Since his presidential campaign, however, Biden has consistently supported repealing it. Last year, a large bipartisan majority in the House voted to do so; promisingly, the bill has since gained significant support among Senators—including even Senator Joe Manchin (D-WV) and 11 Republicans.
It also creates a $15 billion grant program for cities and states that advance strategies to prevent violent crime and use non-police responses to certain emergencies.
Despite Biden’s intention to hire 100,000 cops, several provisions in the plan point in other directions. The plan aims, for example, to increase spending on services that can help address root causes of crime—including mental health and substance use treatment, “crisis responders” and social workers, education and housing.
It also allocates $5 billion for “evidence-based community violence intervention programs.” And it creates a $15 billion grant program, called “Accelerating Justice System Reform,” to award money to cities and states that advance strategies to prevent violent crime and use non-police responses to certain emergencies.
That element of the plan could boost a nationwide movement; dozens of cities have taken some recent steps to separate police from certain emergencies involving mental health, substance use or homelessness. Denver, for example, created the “STAR” program last year. In its first six months, it successfully directed nearly 750 emergency calls to a two-person clinical team with a van—none involved police or ended with an arrest. But the problem for many such programs is that their staffing and funding is tiny compared to cities’ enormous police departments.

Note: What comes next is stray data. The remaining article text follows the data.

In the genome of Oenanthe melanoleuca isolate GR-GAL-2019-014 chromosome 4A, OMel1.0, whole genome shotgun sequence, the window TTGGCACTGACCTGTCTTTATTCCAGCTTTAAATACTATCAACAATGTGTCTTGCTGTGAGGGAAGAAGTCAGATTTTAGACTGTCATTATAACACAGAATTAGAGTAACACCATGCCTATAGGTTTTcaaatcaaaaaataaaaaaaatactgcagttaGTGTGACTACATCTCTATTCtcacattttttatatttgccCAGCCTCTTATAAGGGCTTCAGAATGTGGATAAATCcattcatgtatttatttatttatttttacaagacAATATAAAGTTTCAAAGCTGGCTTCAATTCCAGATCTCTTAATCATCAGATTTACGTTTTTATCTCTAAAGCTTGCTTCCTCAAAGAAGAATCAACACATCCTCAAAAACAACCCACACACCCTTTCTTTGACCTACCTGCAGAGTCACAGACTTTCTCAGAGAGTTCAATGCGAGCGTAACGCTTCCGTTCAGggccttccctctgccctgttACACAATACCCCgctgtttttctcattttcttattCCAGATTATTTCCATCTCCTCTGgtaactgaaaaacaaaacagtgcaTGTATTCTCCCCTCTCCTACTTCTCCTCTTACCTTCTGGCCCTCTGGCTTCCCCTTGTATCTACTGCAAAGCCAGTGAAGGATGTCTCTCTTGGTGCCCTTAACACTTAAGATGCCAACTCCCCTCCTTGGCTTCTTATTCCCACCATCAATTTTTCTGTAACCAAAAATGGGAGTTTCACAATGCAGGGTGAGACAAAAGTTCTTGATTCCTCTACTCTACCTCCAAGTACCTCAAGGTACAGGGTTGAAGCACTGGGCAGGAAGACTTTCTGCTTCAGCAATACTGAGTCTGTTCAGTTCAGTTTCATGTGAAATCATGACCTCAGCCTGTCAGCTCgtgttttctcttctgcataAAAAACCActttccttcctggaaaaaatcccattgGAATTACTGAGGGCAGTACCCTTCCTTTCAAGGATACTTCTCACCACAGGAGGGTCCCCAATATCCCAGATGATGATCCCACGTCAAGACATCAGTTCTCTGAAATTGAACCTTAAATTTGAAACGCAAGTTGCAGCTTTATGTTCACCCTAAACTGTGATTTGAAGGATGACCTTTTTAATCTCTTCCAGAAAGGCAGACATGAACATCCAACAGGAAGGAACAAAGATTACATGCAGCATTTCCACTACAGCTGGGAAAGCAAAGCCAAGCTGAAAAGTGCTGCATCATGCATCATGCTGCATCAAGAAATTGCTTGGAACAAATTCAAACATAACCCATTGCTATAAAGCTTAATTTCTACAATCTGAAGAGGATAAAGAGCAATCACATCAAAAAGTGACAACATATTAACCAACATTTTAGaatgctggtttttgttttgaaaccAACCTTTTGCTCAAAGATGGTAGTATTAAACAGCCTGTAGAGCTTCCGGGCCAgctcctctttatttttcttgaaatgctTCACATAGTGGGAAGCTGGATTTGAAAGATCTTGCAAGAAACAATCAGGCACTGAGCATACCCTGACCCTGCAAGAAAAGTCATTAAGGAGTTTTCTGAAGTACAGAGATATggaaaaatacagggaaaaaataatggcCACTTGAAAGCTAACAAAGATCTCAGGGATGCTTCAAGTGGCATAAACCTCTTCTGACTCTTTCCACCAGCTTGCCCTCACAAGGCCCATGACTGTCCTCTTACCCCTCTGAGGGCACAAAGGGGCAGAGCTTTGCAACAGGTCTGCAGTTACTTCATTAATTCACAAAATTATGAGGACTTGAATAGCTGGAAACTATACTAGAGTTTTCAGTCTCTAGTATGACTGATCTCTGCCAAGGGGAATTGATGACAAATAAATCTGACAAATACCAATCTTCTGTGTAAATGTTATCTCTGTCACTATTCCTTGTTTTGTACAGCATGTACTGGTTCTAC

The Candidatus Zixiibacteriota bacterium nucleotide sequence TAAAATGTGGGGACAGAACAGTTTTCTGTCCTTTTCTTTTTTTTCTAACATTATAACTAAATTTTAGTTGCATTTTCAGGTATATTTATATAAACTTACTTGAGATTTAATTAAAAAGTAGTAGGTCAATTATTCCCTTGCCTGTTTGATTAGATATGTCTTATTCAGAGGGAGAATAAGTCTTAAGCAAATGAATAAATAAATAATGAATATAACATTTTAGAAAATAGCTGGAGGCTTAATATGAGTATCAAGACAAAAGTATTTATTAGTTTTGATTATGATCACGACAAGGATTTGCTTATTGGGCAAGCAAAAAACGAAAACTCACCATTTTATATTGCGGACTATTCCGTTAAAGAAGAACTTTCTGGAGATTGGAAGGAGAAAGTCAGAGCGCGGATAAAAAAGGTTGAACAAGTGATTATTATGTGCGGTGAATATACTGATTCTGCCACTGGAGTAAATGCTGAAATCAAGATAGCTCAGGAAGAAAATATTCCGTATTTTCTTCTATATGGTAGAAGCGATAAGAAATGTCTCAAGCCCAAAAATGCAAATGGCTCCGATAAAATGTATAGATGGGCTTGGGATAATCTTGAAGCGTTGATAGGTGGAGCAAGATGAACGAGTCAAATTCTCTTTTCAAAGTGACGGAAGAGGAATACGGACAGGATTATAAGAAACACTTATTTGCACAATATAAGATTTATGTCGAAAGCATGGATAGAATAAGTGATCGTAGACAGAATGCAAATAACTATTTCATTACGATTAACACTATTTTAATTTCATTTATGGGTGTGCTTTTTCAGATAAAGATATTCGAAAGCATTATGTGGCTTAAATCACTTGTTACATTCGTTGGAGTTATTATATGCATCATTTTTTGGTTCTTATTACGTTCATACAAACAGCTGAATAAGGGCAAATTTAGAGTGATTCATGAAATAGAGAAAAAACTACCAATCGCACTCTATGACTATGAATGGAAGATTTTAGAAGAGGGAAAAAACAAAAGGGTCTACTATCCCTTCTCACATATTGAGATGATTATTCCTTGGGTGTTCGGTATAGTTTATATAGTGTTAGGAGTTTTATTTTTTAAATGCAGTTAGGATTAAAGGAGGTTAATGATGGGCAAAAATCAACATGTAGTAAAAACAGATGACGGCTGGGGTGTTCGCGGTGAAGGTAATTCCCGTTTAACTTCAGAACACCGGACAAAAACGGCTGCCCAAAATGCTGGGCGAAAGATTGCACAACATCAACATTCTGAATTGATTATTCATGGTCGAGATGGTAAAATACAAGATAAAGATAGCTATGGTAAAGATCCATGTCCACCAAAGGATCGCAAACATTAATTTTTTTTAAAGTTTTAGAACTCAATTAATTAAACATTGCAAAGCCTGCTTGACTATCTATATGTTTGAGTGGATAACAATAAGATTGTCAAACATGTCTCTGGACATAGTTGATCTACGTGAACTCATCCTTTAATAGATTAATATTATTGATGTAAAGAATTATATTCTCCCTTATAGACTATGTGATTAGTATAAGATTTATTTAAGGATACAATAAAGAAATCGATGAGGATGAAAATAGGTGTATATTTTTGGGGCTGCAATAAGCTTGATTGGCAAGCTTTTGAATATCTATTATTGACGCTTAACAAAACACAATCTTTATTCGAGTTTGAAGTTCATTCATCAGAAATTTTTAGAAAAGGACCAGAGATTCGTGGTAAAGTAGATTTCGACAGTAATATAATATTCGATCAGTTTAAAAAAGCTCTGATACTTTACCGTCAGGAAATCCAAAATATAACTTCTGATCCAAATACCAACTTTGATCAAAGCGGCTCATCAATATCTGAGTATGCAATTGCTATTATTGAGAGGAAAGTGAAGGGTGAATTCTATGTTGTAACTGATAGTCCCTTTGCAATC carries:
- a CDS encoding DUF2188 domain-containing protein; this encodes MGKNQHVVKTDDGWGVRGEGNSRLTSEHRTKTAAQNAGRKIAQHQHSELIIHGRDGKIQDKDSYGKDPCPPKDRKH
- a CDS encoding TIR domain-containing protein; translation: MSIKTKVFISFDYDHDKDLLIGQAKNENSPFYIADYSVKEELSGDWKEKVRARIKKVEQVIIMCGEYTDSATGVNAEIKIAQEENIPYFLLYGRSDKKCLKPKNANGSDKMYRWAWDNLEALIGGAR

Biden is also proposing to greatly mitigate federal discrimination against formerly incarcerated people. His plan would lift “nearly all restrictions” on federal benefits and other programs for people returning from prison or jail. It additionally proposes a range of gun control measures.
Altogether, the plan takes two different, and contradictory, approaches: hiring more cops, but also investing in distressed communities. It roughly splits the dollars between the two. It’s now in the hands of Congress. House Democrats have already started approving spending bills that make up Biden’s 2023 budget request, while the closely divided Senate is lagging behind. It’s uncertain if any agreement will be reached before lawmakers begin a month-long recess on August 8.
As the haggling continues, we’re left to imagine how things would be if the equation of lavish funding for law enforcement were dramatically reversed. What if the country spent most of its money and energy on schools, housing, health care and other vital services? What if police, for once, got the short end of the stick? The Safer America Plan, despite some positive provisions, won’t show us the answer.